Starbucks Brews Up First FDA-Approved Recycled-Content Cup

Starbucks Brews Up First FDA-Approved Recycled-Content Cup

Starbucks Coffee Co. has received approval from the U.S. Food & Drug Administration (FDA) to use recycled content in food packaging, specifically Starbucks hot beverage cups. Following successful testing, Starbucks expects to convert its hot beverage cups to 10% recycled material, an industry first.

“Beginning to use post-consumer recycled content hot beverage cups is an important milestone for Starbucks in addressing the environmental impact associated with our paper-buying practices,” said Jim Donald, Starbucks ceo designate. “Starbucks goal is to convert hot cups in our U.S. company-operated retail stores by the end of calendar 2005. We will continue to explore ways to include recycled content in all Starbucks-branded paper goods in our stores.”

Starbucks collaborated for more than two years with its suppliers Solo Cup Company, MeadWestvaco, and Mississippi River Corporation to obtain approval from the FDA for the cups. For the first time in its history, the FDA granted this approval to Mississippi River Corporation and its customers, MeadWestvaco and Solo Cup Company, in September.

"We are tremendously excited to work with Starbucks, Solo Cup Company, and MeadWestvaco, on the introduction of the first-ever recycled content hot beverage cup containing FDA approved recycled pulp manufactured by our company," said Edward S. Logan III, Mississippi River Corporation president and ceo. "We, and our employees, are proud to partner with these fine companies and commend their environmental commitment."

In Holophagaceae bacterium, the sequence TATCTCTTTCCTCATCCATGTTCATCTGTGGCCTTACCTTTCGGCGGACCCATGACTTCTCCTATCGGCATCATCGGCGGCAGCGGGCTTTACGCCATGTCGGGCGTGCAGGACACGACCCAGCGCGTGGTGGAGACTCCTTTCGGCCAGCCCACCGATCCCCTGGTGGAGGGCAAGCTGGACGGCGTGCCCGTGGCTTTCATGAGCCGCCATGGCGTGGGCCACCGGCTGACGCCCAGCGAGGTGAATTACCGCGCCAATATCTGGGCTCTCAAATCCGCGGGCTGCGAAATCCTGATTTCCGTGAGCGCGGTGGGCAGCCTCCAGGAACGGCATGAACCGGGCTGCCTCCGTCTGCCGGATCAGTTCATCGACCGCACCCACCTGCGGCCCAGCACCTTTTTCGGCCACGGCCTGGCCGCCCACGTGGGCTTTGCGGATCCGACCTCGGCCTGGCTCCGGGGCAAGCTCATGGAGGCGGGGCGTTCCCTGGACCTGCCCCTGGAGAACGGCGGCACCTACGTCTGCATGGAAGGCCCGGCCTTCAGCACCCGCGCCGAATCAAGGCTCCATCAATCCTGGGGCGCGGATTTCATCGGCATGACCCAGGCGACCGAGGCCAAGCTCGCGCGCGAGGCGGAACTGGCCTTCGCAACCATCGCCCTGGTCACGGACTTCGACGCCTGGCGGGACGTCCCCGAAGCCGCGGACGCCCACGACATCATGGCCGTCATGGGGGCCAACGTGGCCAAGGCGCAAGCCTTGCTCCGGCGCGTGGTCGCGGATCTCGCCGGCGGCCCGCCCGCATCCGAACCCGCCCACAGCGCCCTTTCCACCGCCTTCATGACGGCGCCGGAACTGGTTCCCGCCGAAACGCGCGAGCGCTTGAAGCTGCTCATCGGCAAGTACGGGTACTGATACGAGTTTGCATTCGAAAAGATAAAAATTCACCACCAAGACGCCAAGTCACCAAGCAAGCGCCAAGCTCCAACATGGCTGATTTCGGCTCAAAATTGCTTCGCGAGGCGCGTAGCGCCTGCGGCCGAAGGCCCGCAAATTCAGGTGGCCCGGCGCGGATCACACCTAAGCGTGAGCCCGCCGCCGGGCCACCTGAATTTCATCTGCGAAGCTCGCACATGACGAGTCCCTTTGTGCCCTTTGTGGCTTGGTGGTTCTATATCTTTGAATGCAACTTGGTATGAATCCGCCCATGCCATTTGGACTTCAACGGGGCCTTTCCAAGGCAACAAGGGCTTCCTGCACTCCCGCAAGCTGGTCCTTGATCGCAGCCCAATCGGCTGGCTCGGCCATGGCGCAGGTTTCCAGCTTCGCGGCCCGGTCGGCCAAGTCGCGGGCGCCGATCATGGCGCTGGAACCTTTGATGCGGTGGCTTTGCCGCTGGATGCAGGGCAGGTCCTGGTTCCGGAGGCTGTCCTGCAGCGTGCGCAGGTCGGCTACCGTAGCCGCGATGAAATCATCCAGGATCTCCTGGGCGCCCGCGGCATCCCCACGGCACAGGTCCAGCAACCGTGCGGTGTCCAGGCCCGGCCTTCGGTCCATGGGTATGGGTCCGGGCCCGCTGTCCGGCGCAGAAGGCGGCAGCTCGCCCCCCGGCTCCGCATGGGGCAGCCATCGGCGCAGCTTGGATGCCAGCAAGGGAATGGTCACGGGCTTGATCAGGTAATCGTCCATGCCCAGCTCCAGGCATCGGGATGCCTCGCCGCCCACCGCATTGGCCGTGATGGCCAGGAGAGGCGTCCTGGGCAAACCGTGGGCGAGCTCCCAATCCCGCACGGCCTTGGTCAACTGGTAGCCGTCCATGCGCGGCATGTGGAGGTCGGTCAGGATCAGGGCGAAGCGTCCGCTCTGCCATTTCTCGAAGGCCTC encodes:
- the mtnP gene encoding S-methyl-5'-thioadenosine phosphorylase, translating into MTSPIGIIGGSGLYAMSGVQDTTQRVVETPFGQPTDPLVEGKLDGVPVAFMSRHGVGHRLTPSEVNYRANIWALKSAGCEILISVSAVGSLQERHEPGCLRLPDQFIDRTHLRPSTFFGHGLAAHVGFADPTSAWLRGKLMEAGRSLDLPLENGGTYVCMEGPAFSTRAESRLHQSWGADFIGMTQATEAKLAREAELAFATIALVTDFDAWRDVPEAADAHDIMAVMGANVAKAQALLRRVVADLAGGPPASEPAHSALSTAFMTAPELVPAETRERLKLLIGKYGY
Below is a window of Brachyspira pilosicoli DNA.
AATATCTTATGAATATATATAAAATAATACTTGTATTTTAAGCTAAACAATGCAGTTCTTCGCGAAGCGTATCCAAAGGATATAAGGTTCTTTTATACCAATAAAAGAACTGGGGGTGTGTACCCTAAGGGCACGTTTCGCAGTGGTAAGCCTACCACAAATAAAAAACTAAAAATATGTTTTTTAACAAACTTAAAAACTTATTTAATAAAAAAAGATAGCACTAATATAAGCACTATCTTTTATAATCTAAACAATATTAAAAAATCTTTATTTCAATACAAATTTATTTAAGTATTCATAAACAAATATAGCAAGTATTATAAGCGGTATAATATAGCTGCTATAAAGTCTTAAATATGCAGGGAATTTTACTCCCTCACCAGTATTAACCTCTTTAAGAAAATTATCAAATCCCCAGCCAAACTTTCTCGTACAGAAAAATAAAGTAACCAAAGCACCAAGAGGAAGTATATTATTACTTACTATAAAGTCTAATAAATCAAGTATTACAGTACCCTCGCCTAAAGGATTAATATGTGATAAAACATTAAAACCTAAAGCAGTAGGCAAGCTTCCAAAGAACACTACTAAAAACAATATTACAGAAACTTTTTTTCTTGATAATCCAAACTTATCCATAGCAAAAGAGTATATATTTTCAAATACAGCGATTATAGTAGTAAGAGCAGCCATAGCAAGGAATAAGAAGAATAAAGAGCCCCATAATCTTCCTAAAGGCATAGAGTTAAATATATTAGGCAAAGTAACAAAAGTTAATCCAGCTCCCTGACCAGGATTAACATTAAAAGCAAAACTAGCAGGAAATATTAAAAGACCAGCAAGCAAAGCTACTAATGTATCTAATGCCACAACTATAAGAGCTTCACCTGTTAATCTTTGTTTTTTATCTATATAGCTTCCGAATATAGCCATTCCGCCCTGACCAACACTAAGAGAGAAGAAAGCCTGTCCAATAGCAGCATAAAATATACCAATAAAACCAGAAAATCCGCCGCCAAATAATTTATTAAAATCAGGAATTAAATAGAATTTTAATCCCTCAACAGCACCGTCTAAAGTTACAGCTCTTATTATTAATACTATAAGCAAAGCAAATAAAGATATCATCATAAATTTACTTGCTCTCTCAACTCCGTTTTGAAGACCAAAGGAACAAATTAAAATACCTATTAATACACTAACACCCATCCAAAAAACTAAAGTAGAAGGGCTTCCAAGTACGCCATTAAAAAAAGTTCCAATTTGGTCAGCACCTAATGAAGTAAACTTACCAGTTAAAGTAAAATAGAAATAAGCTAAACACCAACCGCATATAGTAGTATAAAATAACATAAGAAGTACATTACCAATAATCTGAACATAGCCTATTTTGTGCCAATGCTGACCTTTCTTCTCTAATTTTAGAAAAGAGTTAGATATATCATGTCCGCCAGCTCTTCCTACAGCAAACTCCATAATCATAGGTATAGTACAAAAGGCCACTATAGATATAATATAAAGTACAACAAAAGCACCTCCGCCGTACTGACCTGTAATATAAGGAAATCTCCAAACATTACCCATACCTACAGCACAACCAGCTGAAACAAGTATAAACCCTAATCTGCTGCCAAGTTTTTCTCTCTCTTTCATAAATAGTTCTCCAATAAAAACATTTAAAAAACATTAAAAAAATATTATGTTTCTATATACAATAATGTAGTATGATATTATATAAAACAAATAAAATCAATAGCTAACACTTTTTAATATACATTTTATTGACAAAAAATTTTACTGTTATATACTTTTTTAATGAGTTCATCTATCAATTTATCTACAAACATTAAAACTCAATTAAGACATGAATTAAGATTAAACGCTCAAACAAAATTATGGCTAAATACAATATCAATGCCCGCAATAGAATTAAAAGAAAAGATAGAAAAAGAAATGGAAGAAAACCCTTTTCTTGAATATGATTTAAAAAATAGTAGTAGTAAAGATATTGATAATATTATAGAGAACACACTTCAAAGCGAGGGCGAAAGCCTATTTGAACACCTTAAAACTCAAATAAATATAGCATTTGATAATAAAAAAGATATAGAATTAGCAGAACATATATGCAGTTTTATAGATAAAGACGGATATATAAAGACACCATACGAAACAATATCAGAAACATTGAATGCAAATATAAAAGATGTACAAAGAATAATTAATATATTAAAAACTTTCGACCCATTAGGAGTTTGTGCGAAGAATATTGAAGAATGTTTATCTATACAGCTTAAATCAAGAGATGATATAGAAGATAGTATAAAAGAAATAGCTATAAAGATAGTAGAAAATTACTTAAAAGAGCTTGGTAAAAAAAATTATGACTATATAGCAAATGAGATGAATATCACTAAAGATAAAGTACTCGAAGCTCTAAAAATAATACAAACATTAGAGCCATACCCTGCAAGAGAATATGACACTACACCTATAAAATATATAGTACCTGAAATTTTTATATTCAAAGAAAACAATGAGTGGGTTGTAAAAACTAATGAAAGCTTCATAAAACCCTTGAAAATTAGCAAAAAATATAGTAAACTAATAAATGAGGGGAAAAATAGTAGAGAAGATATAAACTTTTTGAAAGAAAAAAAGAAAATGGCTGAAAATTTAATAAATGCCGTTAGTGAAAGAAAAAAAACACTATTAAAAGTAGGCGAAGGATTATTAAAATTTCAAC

After testing in early 2005 to validate performance, quality, and safety issues, Starbucks expects to convert the recycled content cups into retail stores in the U.S. The hot beverage cups will look and perform the same, but the new cup is expected to lower Starbucks' dependence on tree fiber by more than five million pounds a year.

“As Starbucks continues to grow and expand its presence around the globe, we are actively working to incorporate environmental considerations in our business operations,” said Ben Packard, Starbucks director of environmental affairs. “We hope to have other future ‘firsts’ as we continue to look for innovative ways to improve our environmental performance.”

“Starbucks should be commended for its ground-breaking efforts of working toward environmentally friendly packaging options that benefit both forests and the businesses that rely on them,” said David Ford, president and CEO of Metafore, a nonprofit group that collaborates with leaders in business and society to create innovative, market-based approaches that support forests and communities. “As a participant in our Paper Working Group project, Starbucks leadership in responsible purchasing of forest products gives other companies a clear path to follow.”

Starbucks has been participating in Metafore’s Paper Working Group to increase the company's use of environmentally preferable paper.